New Delhi: Air India, the country’s largest carrier by fleet size that is run by National Aviation Co. of India Ltd, plans to submit a fresh restructuring plan running over the next two years to a committee of secretaries on 25 July, setting the road ahead for the financially stressed airline, according to senior executives at the state-run firm and civil aviation ministry officials.
The plan sets six-month milestones for operations, they added.
Under increasing pressure to seek funds, after debt obligations became equal to revenues, Air India was asked by Prime Minister Manmohan Singh late last month to prepare a road map for a return to profitability in exchange for equity infusion from the government and other financial support, after the national carrier approached the government for help.
“It will be presented to the committee on 25 July,” a ministry official, who asked not to be named, said of the restructuring plan under preparation.
The committee is headed by cabinet secretary K.M. Chandrasekhar, with members including finance secretary Ashok Chawla, civil aviation secretary Madhavan Nambiar, and T.K.A. Nair, principal secretary to the prime minister.
Relief plans: Nacil chairman and managing director Arvind Jadhav. Harikrisha Katragadda / Mint
Air India’s chairman and managing director Arvind Jadhav has already asked heads of businesses such as cargo and engineering at the company to contribute to a new business plan, a senior company executive said.
These heads are expected to make a presentation to Accenture Ltd, SBI Captial Markets Ltd and Jadhav next week before finally submitting it to the government on the weekend.
Management consultant Accenture was engaged to help the merger of erstwhile Air India Ltd, an airline that mostly flew foreign skies, and erstwhile domestic carrier, Indian Airlines Ltd into Nacil, as the company running the Air India service today is called in short.
SBI Capital has been engaged as financial counsel for the current round of restructuring.
“There will be a recruitment freeze for next three years. It will also cut routes that are making cash losses in the US, the UK and West and South-East Asia. Besides, the carrier will return about 50 planes to lessors and has suggested deferring the deliveries of around 10 new planes,” said a second Air India executive, a director, wanting not to be named.
The third airline executive said one major reason for Air India’s losses came from running its service on loss-making routes and this can only be changed if government stops interfering or it cannot shy away from supporting the carrier.
“The government technically keeps pointing out, ‘Go here, go there’ (or) ‘Don’t remove flights from this state, that state, you are national carrier’,” this executive said.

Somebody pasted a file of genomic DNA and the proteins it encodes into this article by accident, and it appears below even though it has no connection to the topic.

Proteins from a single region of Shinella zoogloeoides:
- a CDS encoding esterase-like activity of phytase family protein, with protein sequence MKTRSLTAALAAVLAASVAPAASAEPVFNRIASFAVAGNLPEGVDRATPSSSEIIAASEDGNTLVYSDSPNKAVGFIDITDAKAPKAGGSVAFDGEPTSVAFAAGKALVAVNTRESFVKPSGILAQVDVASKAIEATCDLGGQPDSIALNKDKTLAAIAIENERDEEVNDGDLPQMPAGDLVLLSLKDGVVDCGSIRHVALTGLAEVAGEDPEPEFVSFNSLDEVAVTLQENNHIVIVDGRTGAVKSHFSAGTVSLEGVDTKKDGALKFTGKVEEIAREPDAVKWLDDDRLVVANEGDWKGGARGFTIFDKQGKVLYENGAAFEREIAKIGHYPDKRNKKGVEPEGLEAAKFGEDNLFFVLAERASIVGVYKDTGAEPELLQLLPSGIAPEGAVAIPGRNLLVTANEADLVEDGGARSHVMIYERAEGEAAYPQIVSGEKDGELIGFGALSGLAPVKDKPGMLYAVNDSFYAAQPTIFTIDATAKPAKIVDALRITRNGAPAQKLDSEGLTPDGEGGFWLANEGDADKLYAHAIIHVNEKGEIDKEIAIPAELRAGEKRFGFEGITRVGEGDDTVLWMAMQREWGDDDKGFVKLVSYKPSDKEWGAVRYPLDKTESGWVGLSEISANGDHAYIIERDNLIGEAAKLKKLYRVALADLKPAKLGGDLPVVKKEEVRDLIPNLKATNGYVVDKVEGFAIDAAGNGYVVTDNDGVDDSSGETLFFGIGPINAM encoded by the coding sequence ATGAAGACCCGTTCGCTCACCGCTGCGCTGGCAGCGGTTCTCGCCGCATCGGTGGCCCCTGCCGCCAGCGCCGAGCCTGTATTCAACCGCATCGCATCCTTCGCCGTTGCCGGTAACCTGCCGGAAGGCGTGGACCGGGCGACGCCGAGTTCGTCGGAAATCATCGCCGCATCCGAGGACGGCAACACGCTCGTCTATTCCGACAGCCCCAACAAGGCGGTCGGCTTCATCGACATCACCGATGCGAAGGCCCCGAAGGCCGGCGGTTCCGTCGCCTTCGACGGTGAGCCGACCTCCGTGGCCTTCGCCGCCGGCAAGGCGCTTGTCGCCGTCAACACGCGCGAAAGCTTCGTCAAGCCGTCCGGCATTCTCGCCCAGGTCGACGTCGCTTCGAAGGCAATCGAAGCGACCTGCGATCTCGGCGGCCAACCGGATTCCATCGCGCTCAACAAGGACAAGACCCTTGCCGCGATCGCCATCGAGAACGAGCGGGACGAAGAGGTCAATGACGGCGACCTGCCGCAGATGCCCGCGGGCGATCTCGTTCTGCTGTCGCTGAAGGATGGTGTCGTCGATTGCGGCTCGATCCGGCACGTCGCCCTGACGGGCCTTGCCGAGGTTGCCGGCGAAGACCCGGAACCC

In a presentation made by Air India to the prime minister last month, the airline said it would look at a massive overhaul over the next three years.
In fiscal 2010, the airline plans to overhaul its operations and financial structures, Nacil said in a presentation reviewed by Mint. Air India plans to save between Rs1,300 crore and Rs1,800 crore by reducing costs, including some Rs300 crore in fuel expenses, Rs800 crore in salaries, and Rs500 crore saving on expenses flying on unprofitable routes.
It also plans to increase revenue by Rs1,200-1,400 crore. This would be through a possible increase in passenger revenues by Rs900 crore, cargo by between Rs100 crore and Rs600 crore, and Rs200-400 crore to be realized through alternative use of its real estate.
The airline also promised to effect a “large-scale” redeployment of its 31,000 employees, review of performance-linked incentives and closure of all overseas offices where the airline has stopped flying.
In the next fiscal, the national carrier plans to complete a business restructuring exercise which will include embracing a low-cost model for domestic operations and creating subsidiaries for cargo and maintenance operations, ahead of preparations for an initial public offer.
In fiscal 2012, the airline plans to go in for additional sale of shares to public, Indian financial institutions and other institutions approved by the Indian stock markets regulator.
Unlike in the past, when aircraft payments have been made from its internal resources, Air India had said it cannot meet the requirements it has to fund the purchase of 111 planes costing Rs50,000 crore on its own. Of this 2005 order, some 51 have been delivered. The airline’s working capital liabilities have increased from Rs2,369 crore in March 2006 to Rs15,241 crore by June this year.
In the current fiscal, Air India will need to draw another Rs10,000 crore for aircraft funding and principal and interest payment will account for Rs9,000 crore for next three years for aircraft alone. “Projections/business plan at time of purchase have been found to be unrealistic as market conditions have changed,” it said adding its provisional losses in the last fiscal stood at Rs5,300 crore.
The aviation ministry official quoted earlier said the list of new potential candidates for the Nacil board drawn from fields of finance, law, hospitality and information technology are likely to be sent to the prime minister soon for selection.